Within Berlin, a city that simultaneously invites visitors to inspect its tragic history and to wonder at its forward thinking art and culture, the Hotel Adlon Kempinski Berlin is a building that seems untouched by the swirling currents of the winds of change. Though there has been extensive modernisation since it opened in 1907, the hotel retains the opulence of a haven for the elite of early twentieth century society; in its golden age, which extended to the 1930s, it welcomed German and international royalty, as well as celebrities such as Henry Ford, Albert Eiinstein and Charlie Chaplin. Entering from the Unter den Linden, with the Pariser Platz and Brandenburg Gate mere steps away, there is no doubt that this hotel sits at Berlin’s historical and political centre, but the interior is immediately reminiscent of the grandest hotels in Paris and London, drawing inspiration as it does from the neo-Baroque and Louis XVI architectural styles.
The lobby, with marble pillars and plush seating area, is dizzying in size – more than once during our stay I found myself at the opposite end to the one I had intended. Fortunately, the reception desk is clearly signposted and, just in case you do mistake one side of the lobby for the other, the worst that can happen is that you will instead stumble upon the bar… The staff at the reception desk were incredibly helpful in giving us some tips about places to explore for first time visitors and, within about five minutes, we were on our way to our suite.
Following further twisting corridors on the upper floors did nothing for my internal sense of direction, but fortunately this was quickly resolved when we passed into our suite, continued through a small wood panelled vestibule and emerged into the main room, where the first thing noticeable was the incredible view of the Brandenburg Gate directly opposite our window.
The Junior Suite Brandenburg Gate is sixty-two square metres of luxury space, but it is no word of a lie to state that I did not even see the bed for the first ten minutes, so captivating was the view from the window. In the late winter afternoon, lights were beginning to appear around Pariser Platz and there was a looming cloud that compounded the drama by threatening rain. Berlin’s iconic Brandenburg Gate was dramatically lit from beneath and, from our vantage point, the bronzes atop the impressive structure were almost at eye height. Turning back to the suite, we found a second (smaller) Brandenburg Gate stood within our room in the form of a chocolate sculpture, so that even when the Gate was out of sight, we were constantly reminded of its presence!
The classic décor of the room was stylish and comfortable, with a separate seating area (in which we immediately sat to pop a cork and toast our trip). The bed – as we discovered later – was enormous and very comfortable and the bathroom was elegant and well appointed, with his and hers sinks in adjacent corners so that there was space to wriggle our elbows while both preparing for dinner. There was also an entertainment unit where a large flatscreen TV was hidden and a writing desk in the centre of the room with a host of adaptors and sockets into which one could connect various devices.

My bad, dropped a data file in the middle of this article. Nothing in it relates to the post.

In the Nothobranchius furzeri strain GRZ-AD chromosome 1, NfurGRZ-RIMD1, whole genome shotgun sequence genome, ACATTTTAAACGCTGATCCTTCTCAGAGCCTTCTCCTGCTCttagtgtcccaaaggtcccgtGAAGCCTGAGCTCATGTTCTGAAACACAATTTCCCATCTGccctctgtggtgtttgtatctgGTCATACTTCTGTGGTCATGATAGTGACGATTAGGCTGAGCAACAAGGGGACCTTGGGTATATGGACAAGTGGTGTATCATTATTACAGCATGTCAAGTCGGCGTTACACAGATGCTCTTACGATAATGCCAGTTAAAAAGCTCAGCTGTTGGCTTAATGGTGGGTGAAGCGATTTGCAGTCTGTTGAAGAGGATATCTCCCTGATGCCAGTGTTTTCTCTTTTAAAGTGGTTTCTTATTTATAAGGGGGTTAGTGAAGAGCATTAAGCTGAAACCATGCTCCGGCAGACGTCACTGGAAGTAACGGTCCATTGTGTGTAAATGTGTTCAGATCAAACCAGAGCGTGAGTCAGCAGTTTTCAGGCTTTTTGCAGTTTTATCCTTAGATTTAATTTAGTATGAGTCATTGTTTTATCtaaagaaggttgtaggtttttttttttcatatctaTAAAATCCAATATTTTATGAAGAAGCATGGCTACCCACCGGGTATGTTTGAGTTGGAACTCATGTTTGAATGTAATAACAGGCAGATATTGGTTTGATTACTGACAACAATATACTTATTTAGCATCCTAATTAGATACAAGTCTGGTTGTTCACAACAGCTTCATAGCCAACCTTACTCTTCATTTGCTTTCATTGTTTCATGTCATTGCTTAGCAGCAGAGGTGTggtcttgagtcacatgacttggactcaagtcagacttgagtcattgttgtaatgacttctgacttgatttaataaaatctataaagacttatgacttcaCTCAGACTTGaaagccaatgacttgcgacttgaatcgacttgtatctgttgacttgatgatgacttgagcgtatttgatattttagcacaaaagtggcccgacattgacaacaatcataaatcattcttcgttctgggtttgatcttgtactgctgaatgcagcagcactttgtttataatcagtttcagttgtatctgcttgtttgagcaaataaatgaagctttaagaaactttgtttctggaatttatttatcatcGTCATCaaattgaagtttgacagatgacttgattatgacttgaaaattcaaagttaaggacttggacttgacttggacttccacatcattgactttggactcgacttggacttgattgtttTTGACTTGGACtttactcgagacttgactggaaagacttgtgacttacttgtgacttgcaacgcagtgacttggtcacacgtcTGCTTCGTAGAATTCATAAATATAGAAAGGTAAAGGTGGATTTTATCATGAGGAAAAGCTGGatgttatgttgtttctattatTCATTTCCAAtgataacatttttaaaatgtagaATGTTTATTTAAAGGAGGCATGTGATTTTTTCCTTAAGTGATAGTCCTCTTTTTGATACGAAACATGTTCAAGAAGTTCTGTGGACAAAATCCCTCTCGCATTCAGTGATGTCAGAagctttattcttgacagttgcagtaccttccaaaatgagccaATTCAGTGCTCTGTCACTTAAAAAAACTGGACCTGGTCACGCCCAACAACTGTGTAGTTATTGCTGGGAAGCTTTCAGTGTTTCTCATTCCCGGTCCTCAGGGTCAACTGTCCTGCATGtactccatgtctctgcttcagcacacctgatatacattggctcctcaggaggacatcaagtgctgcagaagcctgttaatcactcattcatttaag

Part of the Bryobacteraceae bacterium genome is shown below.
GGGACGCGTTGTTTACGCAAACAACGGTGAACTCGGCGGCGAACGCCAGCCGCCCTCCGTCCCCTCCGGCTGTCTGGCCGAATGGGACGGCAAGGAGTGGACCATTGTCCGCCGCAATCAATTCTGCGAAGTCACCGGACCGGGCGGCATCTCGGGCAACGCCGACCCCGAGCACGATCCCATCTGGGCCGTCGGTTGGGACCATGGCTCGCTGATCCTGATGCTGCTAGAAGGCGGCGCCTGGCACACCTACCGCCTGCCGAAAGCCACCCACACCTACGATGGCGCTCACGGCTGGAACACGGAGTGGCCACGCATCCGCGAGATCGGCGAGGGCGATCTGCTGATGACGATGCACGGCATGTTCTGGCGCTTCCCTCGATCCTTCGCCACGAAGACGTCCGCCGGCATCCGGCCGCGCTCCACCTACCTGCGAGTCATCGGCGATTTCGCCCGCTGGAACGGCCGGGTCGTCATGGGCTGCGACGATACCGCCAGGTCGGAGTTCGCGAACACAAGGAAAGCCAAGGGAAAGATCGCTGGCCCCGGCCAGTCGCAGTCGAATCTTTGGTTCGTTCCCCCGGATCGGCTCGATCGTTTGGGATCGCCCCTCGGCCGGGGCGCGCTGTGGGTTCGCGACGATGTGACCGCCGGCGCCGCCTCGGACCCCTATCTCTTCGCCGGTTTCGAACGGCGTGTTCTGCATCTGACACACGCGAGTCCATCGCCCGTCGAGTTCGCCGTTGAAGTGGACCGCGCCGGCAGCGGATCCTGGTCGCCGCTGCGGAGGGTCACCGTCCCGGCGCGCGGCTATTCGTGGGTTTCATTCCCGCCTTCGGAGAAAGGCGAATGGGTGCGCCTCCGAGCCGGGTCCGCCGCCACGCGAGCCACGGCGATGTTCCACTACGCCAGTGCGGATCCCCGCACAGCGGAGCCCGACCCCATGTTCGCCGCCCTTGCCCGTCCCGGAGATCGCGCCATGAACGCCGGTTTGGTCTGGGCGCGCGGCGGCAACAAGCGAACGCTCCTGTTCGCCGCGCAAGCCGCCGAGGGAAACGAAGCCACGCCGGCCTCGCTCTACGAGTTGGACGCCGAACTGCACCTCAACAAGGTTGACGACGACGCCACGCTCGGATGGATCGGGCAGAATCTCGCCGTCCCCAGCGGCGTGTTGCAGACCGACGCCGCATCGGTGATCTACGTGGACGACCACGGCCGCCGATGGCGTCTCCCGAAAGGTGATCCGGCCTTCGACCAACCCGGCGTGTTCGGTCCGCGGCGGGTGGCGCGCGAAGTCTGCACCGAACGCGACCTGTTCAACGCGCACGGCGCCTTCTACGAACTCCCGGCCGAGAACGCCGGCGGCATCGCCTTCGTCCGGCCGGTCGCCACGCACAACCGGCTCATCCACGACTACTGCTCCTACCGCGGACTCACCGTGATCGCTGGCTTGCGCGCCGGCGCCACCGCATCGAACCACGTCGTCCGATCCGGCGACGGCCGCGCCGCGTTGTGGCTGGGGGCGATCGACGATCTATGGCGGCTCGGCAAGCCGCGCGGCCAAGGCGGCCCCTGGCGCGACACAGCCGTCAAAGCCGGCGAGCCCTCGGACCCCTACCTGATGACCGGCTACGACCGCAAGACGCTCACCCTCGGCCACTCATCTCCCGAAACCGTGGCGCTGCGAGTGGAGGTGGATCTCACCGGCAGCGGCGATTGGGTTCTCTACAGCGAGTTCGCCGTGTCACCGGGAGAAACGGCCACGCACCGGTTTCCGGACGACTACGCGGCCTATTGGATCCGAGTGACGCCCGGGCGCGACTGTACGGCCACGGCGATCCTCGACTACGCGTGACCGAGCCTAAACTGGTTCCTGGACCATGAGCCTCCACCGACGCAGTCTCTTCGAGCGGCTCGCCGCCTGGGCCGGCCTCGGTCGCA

After a delicious dinner at the hotel’s two Michelin star restaurant, Lorenz Adlon Esszimmer (named after the original owner of the hotel), we slept well and awoke with the whole of Berlin waiting to be discovered. Breakfast was served on the lobby balcony, with an astonishing array of buffet items and hot food available; after a couple of strong coffees and the obligatory crispy bacon we headed out to take in some of the sights.
We were able to see a fair bit on foot from the centrally placed Hotel Adlon Kempinski. A brisk walk kept us warm as we headed south towards Potzdamer Platz, then went on to visit Checkpoint Charlie and the haunting Topography of Terror exhibition on the site of the former Gestapo headquarters. Berlin also has a nest of museums on a small island where ancient artefacts and enormous collections of art can be viewed within five minutes of each other. Public transport is very easy to negotiate in Berlin, so it’s easy to visit sights that are a little further than walking distance, such as the turn of the (eighteenth) century Schloss Charlottenburg, where the glamourous Sophie Charlotte, wife of King Friedrich I of Prussia, held court with some of the greatest thinkers, musicians and politicians of the time.
With so much to do and see, a visitor can end the day in much need of a rest and we were happy to find ourselves enveloped once more in the warmth of the Hotel Adlon Kempinski Berlin. We took advantage of the excellent cocktails available at the Lobby Bar and once more retired to our room to gaze at the grandiosity of the Brandenburg Gate, before getting ready to do it all again.
With its prime location and its timeless style, it is easy to see why this was – and remains – one of the most famous hotels in Europe; the evening illuminations of the Brandenburg Gate may seem as though they have been arranged exclusively for your enjoyment. If you are looking for a hotel with a historic atmosphere and lashings of luxury, the Hotel Adlon Kempinski Berlin is an obvious choice.
Hotel Adlon Kempinski
Unter den Linden 77